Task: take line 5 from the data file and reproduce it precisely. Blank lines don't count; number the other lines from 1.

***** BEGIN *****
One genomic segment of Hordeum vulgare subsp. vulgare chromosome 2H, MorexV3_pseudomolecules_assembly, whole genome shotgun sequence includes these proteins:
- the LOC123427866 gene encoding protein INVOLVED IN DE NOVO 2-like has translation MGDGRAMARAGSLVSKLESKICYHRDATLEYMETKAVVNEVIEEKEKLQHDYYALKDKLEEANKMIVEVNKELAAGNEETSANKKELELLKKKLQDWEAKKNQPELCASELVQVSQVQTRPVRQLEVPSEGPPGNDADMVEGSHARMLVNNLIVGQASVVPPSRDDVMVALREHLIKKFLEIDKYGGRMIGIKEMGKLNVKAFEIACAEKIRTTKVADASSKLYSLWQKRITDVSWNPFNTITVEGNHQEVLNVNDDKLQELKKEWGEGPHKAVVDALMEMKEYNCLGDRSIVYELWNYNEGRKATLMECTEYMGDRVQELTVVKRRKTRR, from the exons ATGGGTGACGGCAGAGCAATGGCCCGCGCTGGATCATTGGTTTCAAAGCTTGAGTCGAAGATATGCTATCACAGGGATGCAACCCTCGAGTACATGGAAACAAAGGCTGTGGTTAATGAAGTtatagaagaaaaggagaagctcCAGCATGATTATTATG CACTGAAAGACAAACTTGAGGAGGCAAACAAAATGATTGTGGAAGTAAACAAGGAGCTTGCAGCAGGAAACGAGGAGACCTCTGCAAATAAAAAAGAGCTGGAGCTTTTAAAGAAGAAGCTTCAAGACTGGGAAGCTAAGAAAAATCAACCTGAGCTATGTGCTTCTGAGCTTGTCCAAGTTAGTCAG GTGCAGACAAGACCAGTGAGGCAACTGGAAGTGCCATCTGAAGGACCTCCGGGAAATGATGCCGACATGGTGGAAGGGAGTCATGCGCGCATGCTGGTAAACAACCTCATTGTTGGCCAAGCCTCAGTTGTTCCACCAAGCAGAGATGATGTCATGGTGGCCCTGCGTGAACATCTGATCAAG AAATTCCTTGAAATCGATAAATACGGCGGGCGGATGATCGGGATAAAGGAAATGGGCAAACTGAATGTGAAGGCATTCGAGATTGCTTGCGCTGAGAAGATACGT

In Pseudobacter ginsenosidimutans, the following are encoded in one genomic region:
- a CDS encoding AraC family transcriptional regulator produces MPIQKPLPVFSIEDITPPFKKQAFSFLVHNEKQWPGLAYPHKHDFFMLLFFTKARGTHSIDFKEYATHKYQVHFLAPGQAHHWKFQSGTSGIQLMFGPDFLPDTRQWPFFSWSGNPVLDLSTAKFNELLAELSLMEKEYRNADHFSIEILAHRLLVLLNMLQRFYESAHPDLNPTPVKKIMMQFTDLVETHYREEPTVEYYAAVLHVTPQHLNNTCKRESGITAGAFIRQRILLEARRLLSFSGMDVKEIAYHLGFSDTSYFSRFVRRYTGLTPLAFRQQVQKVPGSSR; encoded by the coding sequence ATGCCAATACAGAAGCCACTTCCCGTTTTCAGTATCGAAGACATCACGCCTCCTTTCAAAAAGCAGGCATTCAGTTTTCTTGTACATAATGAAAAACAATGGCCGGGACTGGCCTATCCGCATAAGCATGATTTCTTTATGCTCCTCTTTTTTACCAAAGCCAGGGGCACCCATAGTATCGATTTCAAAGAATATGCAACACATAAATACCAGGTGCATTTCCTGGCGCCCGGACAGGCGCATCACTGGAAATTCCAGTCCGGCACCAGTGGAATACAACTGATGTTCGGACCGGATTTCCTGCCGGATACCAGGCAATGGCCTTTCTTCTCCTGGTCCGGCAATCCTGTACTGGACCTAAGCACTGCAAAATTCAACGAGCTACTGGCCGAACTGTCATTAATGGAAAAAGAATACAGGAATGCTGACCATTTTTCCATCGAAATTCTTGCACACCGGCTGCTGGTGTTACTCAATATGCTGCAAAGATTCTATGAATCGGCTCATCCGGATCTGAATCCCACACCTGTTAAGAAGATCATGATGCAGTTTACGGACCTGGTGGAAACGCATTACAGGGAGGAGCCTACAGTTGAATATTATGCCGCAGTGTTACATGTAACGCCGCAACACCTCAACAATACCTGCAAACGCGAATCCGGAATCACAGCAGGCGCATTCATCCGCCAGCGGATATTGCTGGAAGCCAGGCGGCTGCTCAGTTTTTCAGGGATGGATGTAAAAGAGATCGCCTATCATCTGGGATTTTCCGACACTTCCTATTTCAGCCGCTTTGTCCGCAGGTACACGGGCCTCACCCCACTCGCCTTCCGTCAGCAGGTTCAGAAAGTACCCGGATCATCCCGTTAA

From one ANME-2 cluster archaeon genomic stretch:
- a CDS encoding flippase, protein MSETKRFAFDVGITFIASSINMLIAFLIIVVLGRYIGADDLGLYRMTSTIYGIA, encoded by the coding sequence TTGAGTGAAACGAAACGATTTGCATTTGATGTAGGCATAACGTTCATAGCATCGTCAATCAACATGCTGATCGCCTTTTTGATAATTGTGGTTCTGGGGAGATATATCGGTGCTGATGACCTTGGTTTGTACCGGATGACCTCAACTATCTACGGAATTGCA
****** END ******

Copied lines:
From one ANME-2 cluster archaeon genomic stretch: